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Bone inlaid box

Roman, 4th or early 5th century AD.

Found during excavations by the Archaeological Section of the Winchester Museum Service at St. Martin's Close, Winnall, Winchester, 1984-5.

All that remained of the object, when it was discovered in the grave of a young woman, was a bone inlay decorated with rings and dots, as the wooden core had decayed over the centuries. Nevertheless, it has been possible to reconstruct the casket using photographs of the pieces next to the head of the deceased.

The bone veneer was attached to the box with small bone pegs. They also retained traces of decoration, indicating that the box was decorated after it was made. All six facets were veneered, but the lid and base had open areas like a double-sided frame. They were probably open originally, even before the wood had decayed, because in this case the contents of the box - a heavily decorated deer comb - would have been clearly visible.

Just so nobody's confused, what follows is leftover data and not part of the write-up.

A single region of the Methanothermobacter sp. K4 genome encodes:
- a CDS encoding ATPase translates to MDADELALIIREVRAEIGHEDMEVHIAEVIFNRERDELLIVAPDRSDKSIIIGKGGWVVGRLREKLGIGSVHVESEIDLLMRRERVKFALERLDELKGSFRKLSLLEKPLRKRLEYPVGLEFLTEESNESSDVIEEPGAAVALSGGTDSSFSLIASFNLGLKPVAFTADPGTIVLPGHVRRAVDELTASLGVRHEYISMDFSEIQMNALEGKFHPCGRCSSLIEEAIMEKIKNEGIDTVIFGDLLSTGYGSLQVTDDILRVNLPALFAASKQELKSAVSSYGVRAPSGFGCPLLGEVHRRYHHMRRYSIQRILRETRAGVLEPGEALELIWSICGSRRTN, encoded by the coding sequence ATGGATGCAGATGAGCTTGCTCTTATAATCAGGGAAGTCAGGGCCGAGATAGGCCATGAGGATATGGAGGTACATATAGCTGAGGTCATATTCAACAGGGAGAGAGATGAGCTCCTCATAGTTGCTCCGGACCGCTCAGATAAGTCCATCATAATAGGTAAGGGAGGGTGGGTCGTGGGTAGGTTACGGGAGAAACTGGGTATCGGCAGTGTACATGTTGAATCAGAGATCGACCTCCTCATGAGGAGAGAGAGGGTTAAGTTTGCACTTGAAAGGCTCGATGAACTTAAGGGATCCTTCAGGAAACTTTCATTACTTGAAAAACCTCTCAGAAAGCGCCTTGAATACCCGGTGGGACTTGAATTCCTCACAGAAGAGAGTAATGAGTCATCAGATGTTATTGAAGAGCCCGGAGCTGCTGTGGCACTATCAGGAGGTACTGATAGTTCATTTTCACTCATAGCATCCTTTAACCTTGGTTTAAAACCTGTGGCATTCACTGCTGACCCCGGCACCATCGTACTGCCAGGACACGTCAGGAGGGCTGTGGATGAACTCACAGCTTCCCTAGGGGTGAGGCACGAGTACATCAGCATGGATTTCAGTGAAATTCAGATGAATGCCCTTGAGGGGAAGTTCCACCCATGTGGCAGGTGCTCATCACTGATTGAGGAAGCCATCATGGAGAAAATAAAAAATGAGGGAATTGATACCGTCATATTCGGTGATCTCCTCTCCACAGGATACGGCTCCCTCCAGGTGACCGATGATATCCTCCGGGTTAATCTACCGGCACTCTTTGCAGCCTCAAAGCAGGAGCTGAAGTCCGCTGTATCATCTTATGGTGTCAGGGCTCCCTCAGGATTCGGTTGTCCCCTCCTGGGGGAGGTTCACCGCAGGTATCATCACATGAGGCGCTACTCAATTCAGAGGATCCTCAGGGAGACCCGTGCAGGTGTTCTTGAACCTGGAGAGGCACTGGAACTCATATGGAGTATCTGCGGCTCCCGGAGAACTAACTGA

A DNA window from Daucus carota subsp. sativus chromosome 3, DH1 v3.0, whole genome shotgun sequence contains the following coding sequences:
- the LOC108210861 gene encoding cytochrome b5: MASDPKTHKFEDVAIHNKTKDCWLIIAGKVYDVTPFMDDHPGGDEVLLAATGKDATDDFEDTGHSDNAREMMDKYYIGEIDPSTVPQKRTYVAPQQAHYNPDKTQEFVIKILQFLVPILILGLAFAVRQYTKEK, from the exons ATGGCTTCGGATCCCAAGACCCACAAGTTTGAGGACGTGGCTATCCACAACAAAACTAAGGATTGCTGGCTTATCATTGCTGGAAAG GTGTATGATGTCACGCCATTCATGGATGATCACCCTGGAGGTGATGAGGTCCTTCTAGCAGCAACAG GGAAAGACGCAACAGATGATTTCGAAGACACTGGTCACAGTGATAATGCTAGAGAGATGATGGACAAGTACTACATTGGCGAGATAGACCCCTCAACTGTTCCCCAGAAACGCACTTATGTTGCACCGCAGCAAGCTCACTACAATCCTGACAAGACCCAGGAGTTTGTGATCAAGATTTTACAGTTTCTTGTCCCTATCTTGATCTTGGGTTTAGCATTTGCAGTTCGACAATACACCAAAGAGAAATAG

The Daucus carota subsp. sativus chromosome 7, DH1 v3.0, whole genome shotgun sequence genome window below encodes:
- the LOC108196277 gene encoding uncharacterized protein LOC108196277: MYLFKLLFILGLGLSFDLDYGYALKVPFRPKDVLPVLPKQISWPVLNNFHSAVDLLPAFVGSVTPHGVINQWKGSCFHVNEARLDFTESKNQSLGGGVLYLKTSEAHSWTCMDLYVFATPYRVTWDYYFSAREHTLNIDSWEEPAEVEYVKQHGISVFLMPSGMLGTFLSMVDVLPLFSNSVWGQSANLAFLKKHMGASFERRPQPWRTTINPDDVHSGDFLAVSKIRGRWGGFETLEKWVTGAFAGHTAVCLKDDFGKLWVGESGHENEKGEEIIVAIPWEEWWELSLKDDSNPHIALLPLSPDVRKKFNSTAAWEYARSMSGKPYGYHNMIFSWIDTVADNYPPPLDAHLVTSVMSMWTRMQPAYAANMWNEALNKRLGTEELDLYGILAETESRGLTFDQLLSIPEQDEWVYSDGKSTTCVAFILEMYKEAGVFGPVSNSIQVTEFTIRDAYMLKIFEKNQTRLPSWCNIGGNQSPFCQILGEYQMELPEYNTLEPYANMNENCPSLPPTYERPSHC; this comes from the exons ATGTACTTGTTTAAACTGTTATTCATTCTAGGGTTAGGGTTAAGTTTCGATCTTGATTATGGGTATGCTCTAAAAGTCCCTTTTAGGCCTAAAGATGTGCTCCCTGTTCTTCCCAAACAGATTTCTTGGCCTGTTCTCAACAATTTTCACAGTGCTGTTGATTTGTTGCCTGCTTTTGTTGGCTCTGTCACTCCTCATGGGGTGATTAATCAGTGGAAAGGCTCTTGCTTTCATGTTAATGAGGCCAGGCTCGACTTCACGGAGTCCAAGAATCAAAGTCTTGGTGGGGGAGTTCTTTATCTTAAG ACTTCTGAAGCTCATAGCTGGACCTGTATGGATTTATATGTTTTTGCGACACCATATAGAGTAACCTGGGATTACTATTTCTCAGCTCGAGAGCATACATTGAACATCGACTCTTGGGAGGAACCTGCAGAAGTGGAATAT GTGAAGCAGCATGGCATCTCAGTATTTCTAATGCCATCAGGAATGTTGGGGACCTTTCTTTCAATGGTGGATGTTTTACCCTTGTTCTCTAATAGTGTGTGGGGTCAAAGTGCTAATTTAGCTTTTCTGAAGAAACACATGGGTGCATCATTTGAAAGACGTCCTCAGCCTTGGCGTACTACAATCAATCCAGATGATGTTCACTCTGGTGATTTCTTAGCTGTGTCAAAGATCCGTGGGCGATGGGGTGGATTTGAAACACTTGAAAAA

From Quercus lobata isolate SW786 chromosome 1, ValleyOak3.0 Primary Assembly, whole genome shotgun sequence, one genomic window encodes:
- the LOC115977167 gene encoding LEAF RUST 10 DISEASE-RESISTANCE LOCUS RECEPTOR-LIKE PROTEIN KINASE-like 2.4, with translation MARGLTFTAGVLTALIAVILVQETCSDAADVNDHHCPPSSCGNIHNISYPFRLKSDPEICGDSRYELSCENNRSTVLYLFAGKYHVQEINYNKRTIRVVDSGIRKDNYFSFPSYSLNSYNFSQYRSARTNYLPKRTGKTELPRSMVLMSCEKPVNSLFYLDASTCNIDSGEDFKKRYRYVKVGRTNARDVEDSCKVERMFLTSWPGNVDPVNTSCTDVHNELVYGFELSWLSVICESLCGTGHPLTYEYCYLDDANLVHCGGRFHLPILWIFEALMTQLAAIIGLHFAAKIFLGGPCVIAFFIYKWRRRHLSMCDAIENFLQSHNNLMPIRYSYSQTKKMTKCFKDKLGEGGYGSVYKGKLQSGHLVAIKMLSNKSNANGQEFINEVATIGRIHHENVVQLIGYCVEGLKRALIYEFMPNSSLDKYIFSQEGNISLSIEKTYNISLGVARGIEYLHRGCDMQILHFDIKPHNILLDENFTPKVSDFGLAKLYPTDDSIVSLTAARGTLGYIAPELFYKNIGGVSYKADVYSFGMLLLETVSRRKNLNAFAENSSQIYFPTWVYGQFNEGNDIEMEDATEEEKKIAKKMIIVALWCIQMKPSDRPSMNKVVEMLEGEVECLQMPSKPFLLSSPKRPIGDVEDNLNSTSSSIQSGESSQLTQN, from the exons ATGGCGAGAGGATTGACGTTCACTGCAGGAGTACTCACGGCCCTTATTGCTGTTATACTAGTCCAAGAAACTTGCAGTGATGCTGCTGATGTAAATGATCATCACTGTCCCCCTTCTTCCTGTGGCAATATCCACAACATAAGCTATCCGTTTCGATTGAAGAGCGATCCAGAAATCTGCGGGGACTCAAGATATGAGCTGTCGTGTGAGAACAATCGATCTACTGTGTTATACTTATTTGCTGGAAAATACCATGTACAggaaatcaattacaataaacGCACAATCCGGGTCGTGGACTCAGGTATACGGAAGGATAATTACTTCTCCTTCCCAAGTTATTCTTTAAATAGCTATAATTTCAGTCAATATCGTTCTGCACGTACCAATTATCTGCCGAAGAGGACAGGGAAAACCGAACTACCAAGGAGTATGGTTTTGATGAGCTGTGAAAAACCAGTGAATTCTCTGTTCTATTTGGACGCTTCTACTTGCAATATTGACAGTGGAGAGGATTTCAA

People buried in this part of Winchester's eastern Roman cemetery rarely received grave goods, but those that were found tended to be of high quality, indicating the high status of the population group. The way people were buried compares well in some respects to the Christian cemeteries of the late Roman period in the Mediterranean and Near East.